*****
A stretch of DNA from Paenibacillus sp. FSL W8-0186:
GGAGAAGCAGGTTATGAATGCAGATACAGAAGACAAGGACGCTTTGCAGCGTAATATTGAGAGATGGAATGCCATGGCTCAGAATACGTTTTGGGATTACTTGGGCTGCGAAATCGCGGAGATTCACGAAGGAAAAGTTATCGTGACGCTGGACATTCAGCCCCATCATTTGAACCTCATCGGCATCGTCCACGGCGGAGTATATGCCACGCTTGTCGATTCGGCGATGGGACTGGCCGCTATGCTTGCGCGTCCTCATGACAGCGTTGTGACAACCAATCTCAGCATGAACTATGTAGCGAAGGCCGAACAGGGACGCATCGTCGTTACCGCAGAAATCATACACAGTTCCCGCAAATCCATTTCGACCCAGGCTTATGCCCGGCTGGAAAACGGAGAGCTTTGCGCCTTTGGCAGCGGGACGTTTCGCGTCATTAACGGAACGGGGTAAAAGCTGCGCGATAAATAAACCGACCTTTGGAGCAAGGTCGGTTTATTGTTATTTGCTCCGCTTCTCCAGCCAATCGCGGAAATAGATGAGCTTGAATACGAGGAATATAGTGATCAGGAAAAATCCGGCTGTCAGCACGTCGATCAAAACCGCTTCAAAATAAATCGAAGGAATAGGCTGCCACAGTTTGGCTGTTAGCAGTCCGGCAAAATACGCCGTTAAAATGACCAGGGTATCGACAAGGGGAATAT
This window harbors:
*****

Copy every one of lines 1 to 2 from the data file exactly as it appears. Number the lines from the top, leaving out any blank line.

A stretch of DNA from Paenibacillus sp. FSL W8-0186:
GGAGAAGCAGGTTATGAATGCAGATACAGAAGACAAGGACGCTTTGCAGCGTAATATTGAGAGATGGAATGCCATGGCTCAGAATACGTTTTGGGATTACTTGGGCTGCGAAATCGCGGAGATTCACGAAGGAAAAGTTATCGTGACGCTGGACATTCAGCCCCATCATTTGAACCTCATCGGCATCGTCCACGGCGGAGTATATGCCACGCTTGTCGATTCGGCGATGGGACTGGCCGCTATGCTTGCGCGTCCTCATGACAGCGTTGTGACAACCAATCTCAGCATGAACTATGTAGCGAAGGCCGAACAGGGACGCATCGTCGTTACCGCAGAAATCATACACAGTTCCCGCAAATCCATTTCGACCCAGGCTTATGCCCGGCTGGAAAACGGAGAGCTTTGCGCCTTTGGCAGCGGGACGTTTCGCGTCATTAACGGAACGGGGTAAAAGCTGCGCGATAAATAAACCGACCTTTGGAGCAAGGTCGGTTTATTGTTATTTGCTCCGCTTCTCCAGCCAATCGCGGAAATAGATGAGCTTGAATACGAGGAATATAGTGATCAGGAAAAATCCGGCTGTCAGCACGTCGATCAAAACCGCTTCAAAATAAATCGAAGGAATAGGCTGCCACAGTTTGGCTGTTAGCAGTCCGGCAAAATACGCCGTTAAAATGACCAGGGTATCGACAAGGGGAATAT